One day when Stan was away, a liquor store manager called to speak to him. He told me two men in the liquor store had been drinking wine all day and were talking about blowing up the safe in the bank in the evening. As I hung up the phone, a man fitting the wine drinker’s description walked into our living quarters. “I must be cautious.” I thought, “He may be armed!” The children and I were having lunch so I invited him to join us – acting friendly and trying not to show him how nervous I was. He was so drunk he couldn’t get the food to his mouth. He then got up and sat in the living room. The thought of him having a gun and it going off worried me! I asked him if he was tired and he replied, “Yes mam.” I told him I’d show him a bed he could lay down on and have a rest. I lead him through the office and showed him the bunk in the cell. He lay down willingly. I got on the police radio and called David, the policeman in Bordon. He put on his siren and drove at great speed to Hafford, about 30 miles from Bordon, because he thought I was in big danger. When he arrived, the man was sleeping peacefully in the cell with the door locked and me guarding him. David frisked him. It was a relief that he did not have a gun. After this man sobered up, I had given him some lunch (he ate it this time). I packed more food to go, we gave him pocket money and he left quite happy.

Another time, I heard a woman’s cry at the RCMP entrance door. I saw a woman with a bloodied face crying and screaming. She was closely followed by a man. At the time, I was in eight months pregnant and not really feeling up to dealing with this. I opened the door, grabbed the woman’s arm and quickly locked the door behind her, locking the man out! Later we learnt that the man was her husband and he used to also beat his mother. One time, working as a nurse in the Hafford Hospital, I was doing charts and I saw this man come visit his mother. I thought he would remember me from the detachment and there may be an unpleasant scene so I tried to ignore him and carry on with my business. He began to stare at me and I continued to ignore him. He says, “Nurse, nurse, how come you are so cute.” Guess he did not recognize me, thank goodness.

Nursing . . .

It was said that about 85% of RCMP members had married nurses. When the community of Hafford heard of the RCMP transfer, they thought that most likely his wife may be a nurse. Yes, I was a nurse and before too long, I was asked to be the matron of the Hafford Hospital. I accepted this duty.

Every Monday the doctor drove to Saskatoon for flying lessons. If a maternity case came in I was to call a doctor in from North Battleford. The baby often could not wait, so I delivered several babies. I told the doctor that I should have a sign on my door that read “I deliver!” And, I should get paid for it. But, he took it as a joke and said, “Sophie, you love it!” I never did get paid for delivering those babies.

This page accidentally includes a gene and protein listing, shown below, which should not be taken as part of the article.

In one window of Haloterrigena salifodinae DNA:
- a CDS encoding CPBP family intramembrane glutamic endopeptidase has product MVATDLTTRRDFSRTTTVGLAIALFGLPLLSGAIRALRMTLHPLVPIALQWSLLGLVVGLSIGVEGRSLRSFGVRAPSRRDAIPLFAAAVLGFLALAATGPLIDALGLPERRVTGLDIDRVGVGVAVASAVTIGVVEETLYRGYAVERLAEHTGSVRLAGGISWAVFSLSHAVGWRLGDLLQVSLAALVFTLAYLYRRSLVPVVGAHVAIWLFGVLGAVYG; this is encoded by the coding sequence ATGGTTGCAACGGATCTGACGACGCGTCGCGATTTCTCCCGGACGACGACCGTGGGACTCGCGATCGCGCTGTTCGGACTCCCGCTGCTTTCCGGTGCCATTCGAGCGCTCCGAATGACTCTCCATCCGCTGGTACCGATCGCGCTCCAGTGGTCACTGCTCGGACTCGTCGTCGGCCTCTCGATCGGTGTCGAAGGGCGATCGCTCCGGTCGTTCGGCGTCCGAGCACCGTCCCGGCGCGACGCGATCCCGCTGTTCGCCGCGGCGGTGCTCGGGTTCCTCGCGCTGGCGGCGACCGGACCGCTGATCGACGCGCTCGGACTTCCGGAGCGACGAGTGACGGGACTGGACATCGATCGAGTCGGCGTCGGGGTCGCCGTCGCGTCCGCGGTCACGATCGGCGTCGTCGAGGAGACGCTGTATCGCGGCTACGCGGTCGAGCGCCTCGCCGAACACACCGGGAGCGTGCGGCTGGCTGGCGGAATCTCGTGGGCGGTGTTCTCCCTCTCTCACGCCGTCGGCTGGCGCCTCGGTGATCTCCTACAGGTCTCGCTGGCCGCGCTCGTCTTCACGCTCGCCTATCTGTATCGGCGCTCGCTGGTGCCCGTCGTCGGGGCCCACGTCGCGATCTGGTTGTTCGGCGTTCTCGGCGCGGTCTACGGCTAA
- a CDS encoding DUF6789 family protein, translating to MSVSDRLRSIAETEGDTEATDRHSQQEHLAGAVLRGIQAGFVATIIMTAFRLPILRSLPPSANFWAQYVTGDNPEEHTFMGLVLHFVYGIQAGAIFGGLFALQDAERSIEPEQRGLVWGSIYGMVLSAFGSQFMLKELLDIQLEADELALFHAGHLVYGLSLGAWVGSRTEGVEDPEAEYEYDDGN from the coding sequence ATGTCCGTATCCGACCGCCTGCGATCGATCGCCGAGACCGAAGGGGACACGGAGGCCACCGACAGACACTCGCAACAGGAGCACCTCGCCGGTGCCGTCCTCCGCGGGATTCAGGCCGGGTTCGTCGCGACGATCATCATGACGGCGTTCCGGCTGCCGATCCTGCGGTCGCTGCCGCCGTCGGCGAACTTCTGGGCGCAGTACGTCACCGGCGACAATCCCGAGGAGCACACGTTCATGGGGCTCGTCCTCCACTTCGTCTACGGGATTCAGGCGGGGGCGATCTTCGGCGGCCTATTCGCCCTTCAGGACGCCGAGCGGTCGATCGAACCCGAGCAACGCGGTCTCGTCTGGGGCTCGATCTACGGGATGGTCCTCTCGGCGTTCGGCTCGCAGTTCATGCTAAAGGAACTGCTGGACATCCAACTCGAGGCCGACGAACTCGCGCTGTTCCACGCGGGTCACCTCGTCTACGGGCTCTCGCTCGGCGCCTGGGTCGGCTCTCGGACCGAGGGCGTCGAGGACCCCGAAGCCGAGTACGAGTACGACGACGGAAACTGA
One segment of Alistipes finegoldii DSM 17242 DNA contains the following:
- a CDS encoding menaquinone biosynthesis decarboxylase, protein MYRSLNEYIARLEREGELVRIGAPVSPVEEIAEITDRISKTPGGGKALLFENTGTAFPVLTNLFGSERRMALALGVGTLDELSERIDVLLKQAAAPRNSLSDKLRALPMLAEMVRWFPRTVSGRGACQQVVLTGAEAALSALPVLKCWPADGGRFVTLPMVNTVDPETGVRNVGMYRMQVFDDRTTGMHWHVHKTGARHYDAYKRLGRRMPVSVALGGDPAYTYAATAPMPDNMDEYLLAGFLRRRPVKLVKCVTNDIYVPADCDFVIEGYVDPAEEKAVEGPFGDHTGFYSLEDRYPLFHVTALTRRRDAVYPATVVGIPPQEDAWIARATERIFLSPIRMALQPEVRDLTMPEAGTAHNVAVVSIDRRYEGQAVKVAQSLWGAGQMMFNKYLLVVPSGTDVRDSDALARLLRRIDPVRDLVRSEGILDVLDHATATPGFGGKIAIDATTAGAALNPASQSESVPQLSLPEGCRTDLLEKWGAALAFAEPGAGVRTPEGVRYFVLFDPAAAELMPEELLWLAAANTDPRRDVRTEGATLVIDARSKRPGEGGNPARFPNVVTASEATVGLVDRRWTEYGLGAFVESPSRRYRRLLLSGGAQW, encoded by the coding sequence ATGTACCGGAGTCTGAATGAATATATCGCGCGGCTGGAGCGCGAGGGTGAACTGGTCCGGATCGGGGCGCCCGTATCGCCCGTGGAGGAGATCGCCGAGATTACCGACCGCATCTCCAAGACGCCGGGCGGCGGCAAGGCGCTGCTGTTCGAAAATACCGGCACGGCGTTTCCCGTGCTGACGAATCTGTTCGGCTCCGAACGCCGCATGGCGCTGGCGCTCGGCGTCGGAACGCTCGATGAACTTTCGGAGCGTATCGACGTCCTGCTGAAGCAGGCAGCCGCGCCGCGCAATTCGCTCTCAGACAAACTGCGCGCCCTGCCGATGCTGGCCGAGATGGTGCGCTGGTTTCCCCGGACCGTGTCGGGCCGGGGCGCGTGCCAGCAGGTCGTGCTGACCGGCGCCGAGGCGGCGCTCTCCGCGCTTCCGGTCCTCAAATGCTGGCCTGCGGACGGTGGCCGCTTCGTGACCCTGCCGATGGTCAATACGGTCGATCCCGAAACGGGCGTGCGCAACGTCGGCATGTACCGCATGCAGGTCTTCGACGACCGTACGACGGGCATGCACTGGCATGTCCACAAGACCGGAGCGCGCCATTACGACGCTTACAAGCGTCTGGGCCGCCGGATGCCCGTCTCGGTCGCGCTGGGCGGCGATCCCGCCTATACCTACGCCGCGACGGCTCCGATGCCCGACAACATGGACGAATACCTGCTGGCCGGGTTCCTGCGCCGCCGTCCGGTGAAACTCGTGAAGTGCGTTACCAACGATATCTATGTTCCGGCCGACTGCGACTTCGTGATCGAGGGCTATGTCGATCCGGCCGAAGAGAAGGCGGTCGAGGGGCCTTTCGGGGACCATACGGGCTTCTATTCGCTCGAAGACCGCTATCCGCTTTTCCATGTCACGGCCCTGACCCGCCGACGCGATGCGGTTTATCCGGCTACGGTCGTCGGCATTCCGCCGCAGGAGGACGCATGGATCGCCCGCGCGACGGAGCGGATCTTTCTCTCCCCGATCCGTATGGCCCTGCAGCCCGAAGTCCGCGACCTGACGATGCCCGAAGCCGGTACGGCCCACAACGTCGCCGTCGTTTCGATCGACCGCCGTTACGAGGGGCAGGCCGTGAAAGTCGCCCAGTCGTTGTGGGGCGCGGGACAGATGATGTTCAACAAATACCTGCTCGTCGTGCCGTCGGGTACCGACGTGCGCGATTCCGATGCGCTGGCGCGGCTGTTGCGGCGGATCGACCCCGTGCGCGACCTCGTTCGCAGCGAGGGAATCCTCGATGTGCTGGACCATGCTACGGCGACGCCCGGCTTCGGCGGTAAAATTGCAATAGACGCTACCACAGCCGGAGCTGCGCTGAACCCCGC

Surgical nursing is highly specialized. Some RNs (registered nurses) don’t feel qualified after they graduate to work in the operating room. I came to Hafford with experience in the operating room. At the time that I was a student in training school at Victoria Hospital in Prince Albert, Saskatchewan, my brother (who was a doctor) returned from Italy after serving during the Second World War. When he was operating he had me assisting, instead of another doctor, so I acquired valuable expertise. In Hafford the doctor and I did an appendectomy in thirteen minutes without saying a word. I knew when and what he needed.

Saskatoon, Saskatchewan, 1964-1971

My husband was then transferred to the GIS (General Investigation Squad) in Saskatoon. He worked there, as an RCMP officer, until retirement in 1971. As this was a much bigger detachment my involvement helping with police work was not required.

I worked part-time work as a nurse in Saskatoon, occasionally relieving other nurses at the University Hospital. I also specialed very ill patients. One of my very ill patients was a 300 lb. man who had been burnt on 75% of his body from a gas explosion. He was extremely ill and we had to observed the ‘reverse technique’ – using a sterile cap, mask and gloves. There was no air conditioning and no nursing relief so I could get something to eat. In three weeks I lost twenty pounds to take care of this man.

At Stan’s Retirement Party the stars and stripes were mounted on a plaque. The plaque was not presented to Stan, but to me! It was done as a joke, but I realized that it was a way to show appreciation for the things I did to help my husband with his RCMP work.
My duties had included –

  • acting as the answering service for the phone and police radio;
  • escorting female prisoners to court and mental institutions;
  • feeding prisoners, magistrates, inspectors and many RCMP members;
  • interpreting for the Ukrainian community members that could not speak English;
  • sometimes acting as the jailer; and, on top of that –
  • I was matron nurse for hospitals in both Goodsoil and Hafford, Saskatchewan, helping the community, and
  • wife and mother for my family.

My time as a wife of an RCMP officer in a small town was not always easy. I am grateful that I could help not only my husband with his work, but also the people in the community.